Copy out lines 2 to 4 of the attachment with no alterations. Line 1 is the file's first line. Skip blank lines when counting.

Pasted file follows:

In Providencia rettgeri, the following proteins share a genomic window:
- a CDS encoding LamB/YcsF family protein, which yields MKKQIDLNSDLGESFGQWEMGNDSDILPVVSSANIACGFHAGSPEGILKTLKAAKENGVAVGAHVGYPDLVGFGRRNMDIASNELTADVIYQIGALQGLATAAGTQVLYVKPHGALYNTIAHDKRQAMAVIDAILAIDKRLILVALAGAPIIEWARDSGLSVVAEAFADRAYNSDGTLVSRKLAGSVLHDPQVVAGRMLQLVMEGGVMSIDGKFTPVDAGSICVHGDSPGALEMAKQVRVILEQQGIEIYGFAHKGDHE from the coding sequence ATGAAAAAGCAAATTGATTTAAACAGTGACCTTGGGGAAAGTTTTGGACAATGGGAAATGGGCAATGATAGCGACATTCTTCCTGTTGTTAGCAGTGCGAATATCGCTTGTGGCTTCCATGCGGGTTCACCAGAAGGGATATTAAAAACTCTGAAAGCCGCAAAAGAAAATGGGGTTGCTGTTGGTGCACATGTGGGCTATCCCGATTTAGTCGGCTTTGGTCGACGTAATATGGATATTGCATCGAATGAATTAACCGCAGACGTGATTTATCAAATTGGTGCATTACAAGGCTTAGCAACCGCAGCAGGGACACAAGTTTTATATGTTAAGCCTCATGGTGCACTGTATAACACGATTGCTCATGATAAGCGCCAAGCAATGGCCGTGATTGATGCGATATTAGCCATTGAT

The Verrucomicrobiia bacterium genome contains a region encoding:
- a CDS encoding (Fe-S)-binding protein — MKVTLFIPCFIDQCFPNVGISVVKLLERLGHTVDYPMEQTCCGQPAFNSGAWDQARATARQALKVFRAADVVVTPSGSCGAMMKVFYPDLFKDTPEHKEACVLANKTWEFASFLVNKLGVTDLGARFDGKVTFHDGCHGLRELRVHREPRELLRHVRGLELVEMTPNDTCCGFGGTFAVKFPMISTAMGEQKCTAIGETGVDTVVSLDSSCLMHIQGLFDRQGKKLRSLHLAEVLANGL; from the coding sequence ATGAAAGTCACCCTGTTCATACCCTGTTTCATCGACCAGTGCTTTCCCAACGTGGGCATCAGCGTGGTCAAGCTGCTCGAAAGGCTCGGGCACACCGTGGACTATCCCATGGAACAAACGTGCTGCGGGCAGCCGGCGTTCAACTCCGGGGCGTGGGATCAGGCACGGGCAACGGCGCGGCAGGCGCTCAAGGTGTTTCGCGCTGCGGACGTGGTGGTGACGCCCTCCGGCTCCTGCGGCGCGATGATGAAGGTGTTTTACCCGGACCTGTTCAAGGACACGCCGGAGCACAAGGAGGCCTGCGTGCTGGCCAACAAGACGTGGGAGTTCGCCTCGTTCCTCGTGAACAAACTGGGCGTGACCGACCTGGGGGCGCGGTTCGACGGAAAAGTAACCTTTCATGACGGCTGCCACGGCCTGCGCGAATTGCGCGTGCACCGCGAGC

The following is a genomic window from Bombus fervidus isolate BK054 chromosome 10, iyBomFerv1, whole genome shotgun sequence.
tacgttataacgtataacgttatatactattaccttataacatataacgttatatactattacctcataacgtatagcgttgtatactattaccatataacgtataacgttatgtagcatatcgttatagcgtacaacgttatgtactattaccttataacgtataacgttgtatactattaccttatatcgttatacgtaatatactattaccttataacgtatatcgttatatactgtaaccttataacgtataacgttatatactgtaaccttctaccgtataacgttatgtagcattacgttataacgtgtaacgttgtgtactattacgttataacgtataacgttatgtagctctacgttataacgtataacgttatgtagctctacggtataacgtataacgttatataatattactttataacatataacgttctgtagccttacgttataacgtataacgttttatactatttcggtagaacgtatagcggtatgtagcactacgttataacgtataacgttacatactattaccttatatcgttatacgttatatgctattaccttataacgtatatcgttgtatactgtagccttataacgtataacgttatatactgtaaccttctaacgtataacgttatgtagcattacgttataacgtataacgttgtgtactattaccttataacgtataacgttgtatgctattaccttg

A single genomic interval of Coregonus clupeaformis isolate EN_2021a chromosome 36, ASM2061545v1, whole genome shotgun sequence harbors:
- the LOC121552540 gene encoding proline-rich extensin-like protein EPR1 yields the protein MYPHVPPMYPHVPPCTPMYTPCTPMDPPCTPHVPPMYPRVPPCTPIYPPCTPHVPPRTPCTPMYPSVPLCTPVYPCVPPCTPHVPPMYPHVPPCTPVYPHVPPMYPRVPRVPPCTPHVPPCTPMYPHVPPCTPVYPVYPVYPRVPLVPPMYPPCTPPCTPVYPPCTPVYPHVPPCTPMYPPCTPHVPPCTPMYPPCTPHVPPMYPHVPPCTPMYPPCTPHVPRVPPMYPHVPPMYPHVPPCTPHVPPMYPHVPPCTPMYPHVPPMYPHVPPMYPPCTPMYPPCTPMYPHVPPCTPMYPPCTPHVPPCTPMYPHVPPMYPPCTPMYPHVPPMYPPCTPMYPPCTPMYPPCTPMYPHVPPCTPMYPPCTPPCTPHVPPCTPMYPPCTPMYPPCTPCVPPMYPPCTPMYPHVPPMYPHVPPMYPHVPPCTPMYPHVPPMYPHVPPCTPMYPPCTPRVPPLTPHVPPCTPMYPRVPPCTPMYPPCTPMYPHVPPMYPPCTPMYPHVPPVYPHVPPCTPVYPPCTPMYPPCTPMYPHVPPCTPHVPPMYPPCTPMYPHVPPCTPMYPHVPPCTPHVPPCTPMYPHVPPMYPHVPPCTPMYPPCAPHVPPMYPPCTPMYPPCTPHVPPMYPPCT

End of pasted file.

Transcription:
- a CDS encoding LamB/YcsF family protein, which yields MKKQIDLNSDLGESFGQWEMGNDSDILPVVSSANIACGFHAGSPEGILKTLKAAKENGVAVGAHVGYPDLVGFGRRNMDIASNELTADVIYQIGALQGLATAAGTQVLYVKPHGALYNTIAHDKRQAMAVIDAILAIDKRLILVALAGAPIIEWARDSGLSVVAEAFADRAYNSDGTLVSRKLAGSVLHDPQVVAGRMLQLVMEGGVMSIDGKFTPVDAGSICVHGDSPGALEMAKQVRVILEQQGIEIYGFAHKGDHE from the coding sequence ATGAAAAAGCAAATTGATTTAAACAGTGACCTTGGGGAAAGTTTTGGACAATGGGAAATGGGCAATGATAGCGACATTCTTCCTGTTGTTAGCAGTGCGAATATCGCTTGTGGCTTCCATGCGGGTTCACCAGAAGGGATATTAAAAACTCTGAAAGCCGCAAAAGAAAATGGGGTTGCTGTTGGTGCACATGTGGGCTATCCCGATTTAGTCGGCTTTGGTCGACGTAATATGGATATTGCATCGAATGAATTAACCGCAGACGTGATTTATCAAATTGGTGCATTACAAGGCTTAGCAACCGCAGCAGGGACACAAGTTTTATATGTTAAGCCTCATGGTGCACTGTATAACACGATTGCTCATGATAAGCGCCAAGCAATGGCCGTGATTGATGCGATATTAGCCATTGAT

The Verrucomicrobiia bacterium genome contains a region encoding:
- a CDS encoding (Fe-S)-binding protein — MKVTLFIPCFIDQCFPNVGISVVKLLERLGHTVDYPMEQTCCGQPAFNSGAWDQARATARQALKVFRAADVVVTPSGSCGAMMKVFYPDLFKDTPEHKEACVLANKTWEFASFLVNKLGVTDLGARFDGKVTFHDGCHGLRELRVHREPRELLRHVRGLELVEMTPNDTCCGFGGTFAVKFPMISTAMGEQKCTAIGETGVDTVVSLDSSCLMHIQGLFDRQGKKLRSLHLAEVLANGL; from the coding sequence ATGAAAGTCACCCTGTTCATACCCTGTTTCATCGACCAGTGCTTTCCCAACGTGGGCATCAGCGTGGTCAAGCTGCTCGAAAGGCTCGGGCACACCGTGGACTATCCCATGGAACAAACGTGCTGCGGGCAGCCGGCGTTCAACTCCGGGGCGTGGGATCAGGCACGGGCAACGGCGCGGCAGGCGCTCAAGGTGTTTCGCGCTGCGGACGTGGTGGTGACGCCCTCCGGCTCCTGCGGCGCGATGATGAAGGTGTTTTACCCGGACCTGTTCAAGGACACGCCGGAGCACAAGGAGGCCTGCGTGCTGGCCAACAAGACGTGGGAGTTCGCCTCGTTCCTCGTGAACAAACTGGGCGTGACCGACCTGGGGGCGCGGTTCGACGGAAAAGTAACCTTTCATGACGGCTGCCACGGCCTGCGCGAATTGCGCGTGCACCGCGAGC